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Public lives, private pain Support group to help distraught parents deal with grief

Support group for bereaved parents

A support group for families who have lost children is starting next month. Organised by bereaved mother Robin O’Neil, Compassionate Friends will be a place where hurting parents can share their feelings with others who understand first-hand.

The sinking feeling Mrs O’Neil had when she got a call more than two-and-a-half years ago saying her only child had been in an accident, cannot be adequately expressed in words.

A nurse at King Edward VII Memorial Hospital, she received the fateful call just after she had finished her shift on August 16, 2010. Her son Kevin had been riding his scooter home from work in West Palm Beach, Florida when he was hit by a truck. He was wearing a helmet but nevertheless the blow was fatal.

Mrs O’Neil flew to Florida the next day and was at her son’s side as he lay unconscious in the hospital’s Intensive Care Unit.

“He lived for five days,” she said. “But he never regained consciousness.”

Mrs O’Neil naturally grieved the loss of her only child.

“Losing a child is not the natural order of things for life. I was looking forward to my son's next steps in life graduation from college, the woman he would marry to have his four children, and hopefully naming his daughter Tiffany,” she said.

“He and I had discussed me naming one of his two daughters the name I had chosen for him before birth. He would tell me to give it up that I would never have a Tiffany and I would tell him that these days he would never find a woman willing to have four children!”

Mrs O’Neil had grief counselling but she said it took a long time for her to truly understand the finality of her son’s death.

“Once reality set in for me that no longer are these dreams of naming his daughters dreams deferred, but that they will never happen, coping became increasingly difficult,” she said.

During the day it became easier to get involved in her work and the tasks at hand. She suffered most at night, when things were quiet and unhurried.

“I needed to hear from others and let them tell me how they made it not just through the first set of holidays but simply how to make it through the night,” she said.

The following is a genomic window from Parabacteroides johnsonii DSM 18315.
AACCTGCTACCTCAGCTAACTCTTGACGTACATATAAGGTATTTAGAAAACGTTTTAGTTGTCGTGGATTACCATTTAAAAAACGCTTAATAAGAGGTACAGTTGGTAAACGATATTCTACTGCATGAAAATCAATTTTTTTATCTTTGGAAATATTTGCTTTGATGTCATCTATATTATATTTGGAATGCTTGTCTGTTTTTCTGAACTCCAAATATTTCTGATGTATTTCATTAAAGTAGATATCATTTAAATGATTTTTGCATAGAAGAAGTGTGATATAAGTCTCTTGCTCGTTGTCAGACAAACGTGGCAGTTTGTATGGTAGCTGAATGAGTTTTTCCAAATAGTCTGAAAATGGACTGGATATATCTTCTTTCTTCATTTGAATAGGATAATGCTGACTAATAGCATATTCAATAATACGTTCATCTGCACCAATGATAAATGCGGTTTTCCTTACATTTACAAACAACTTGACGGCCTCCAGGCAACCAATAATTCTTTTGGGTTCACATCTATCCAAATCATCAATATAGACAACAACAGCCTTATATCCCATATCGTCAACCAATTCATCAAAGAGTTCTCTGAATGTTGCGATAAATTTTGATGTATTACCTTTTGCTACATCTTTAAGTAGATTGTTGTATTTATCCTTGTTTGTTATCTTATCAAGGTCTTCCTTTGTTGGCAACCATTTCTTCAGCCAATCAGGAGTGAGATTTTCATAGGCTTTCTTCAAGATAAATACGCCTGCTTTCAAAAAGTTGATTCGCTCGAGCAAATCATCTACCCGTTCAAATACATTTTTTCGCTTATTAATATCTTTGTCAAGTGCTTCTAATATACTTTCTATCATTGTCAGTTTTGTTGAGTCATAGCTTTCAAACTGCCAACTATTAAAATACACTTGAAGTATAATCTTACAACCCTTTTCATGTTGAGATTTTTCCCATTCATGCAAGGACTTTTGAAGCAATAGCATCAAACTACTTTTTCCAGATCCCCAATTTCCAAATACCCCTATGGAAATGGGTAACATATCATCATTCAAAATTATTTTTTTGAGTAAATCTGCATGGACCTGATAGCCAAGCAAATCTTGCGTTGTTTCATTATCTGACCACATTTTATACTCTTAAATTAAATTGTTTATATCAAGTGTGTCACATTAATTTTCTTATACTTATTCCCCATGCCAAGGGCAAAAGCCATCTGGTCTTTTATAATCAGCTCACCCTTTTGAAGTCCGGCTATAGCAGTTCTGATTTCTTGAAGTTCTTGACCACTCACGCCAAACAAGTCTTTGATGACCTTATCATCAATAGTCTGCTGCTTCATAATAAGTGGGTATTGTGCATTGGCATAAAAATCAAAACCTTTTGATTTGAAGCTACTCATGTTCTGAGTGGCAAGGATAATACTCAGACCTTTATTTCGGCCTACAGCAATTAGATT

She shared her feelings with a friend who suggested she join a support group with other grieving parents.

“She said maybe it would help to be in a group where people had my same experience of losing a child,” said Mrs O’Neil. “In my mind that sounded simple and like a perfect idea a group that uniformly shares the same issues. That was it and I felt better instantly.”

Mrs O’Neil plans to start the support group Compassionate Friends next month.

“This is a support group for parents who have lost children at any age. The natural order of life is that children will bury their parents and when the order changes, chaos occurs,” she said.

She said February is synonymous with love and noted also that holidays and special calendar dates like Valentine’s Day can be especially difficult.

“Holidays are especially tough as you remember the ones you love most,” she said.

“There are many people out there hurting and often times we simply need someone to listen. Those who have not lost children cannot relate and it’s nice to know there are others on the same journey that will lend an ear and not be judgmental.”

Compassionate Friends is an American charity that helps bereaved families after the death of a child. The organisation has more than 650 chapters throughout the US, including Guam and Puerto Rico.

Mrs O’Neil said the organisation helped her. Its signature event is a candlelight ceremony held on the second Sunday in December, to honour children who have died.

“All over the world people light candles to honour children at 7pm. What an awesome sight was my thought, and [a good way] to ease my pain and remember my son,” said Mrs O’Neil.

“I asked my church, Bright Temple, to host the service in 2011 and in 2012 Father Andrew of St Mary’s offered to host it at no charge. It was wonderful and very cleansing for my soul.”

She’s now offering Compassionate Friends as a support group on the Island.

Although it’s been more than two years since her son’s death, Mrs O’Neil is still hurting.

“Oftentimes I feel people simply stop calling the name of my son and that is my deepest pain. I just want to hear his name,” she said.

Compassionate Friends will hold its first meeting on Saturday, February 23 at 10am at the Bermuda Red Cross on Berry Hill Road.

For more information telephone 735-1676.

Robin O'Neil with her son Kevin when was he was a boy.

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Published January 22, 2013 at 8:40 am (Updated January 22, 2013 at 8:40 am)

Public lives, private pain Support group to help distraught parents deal with grief

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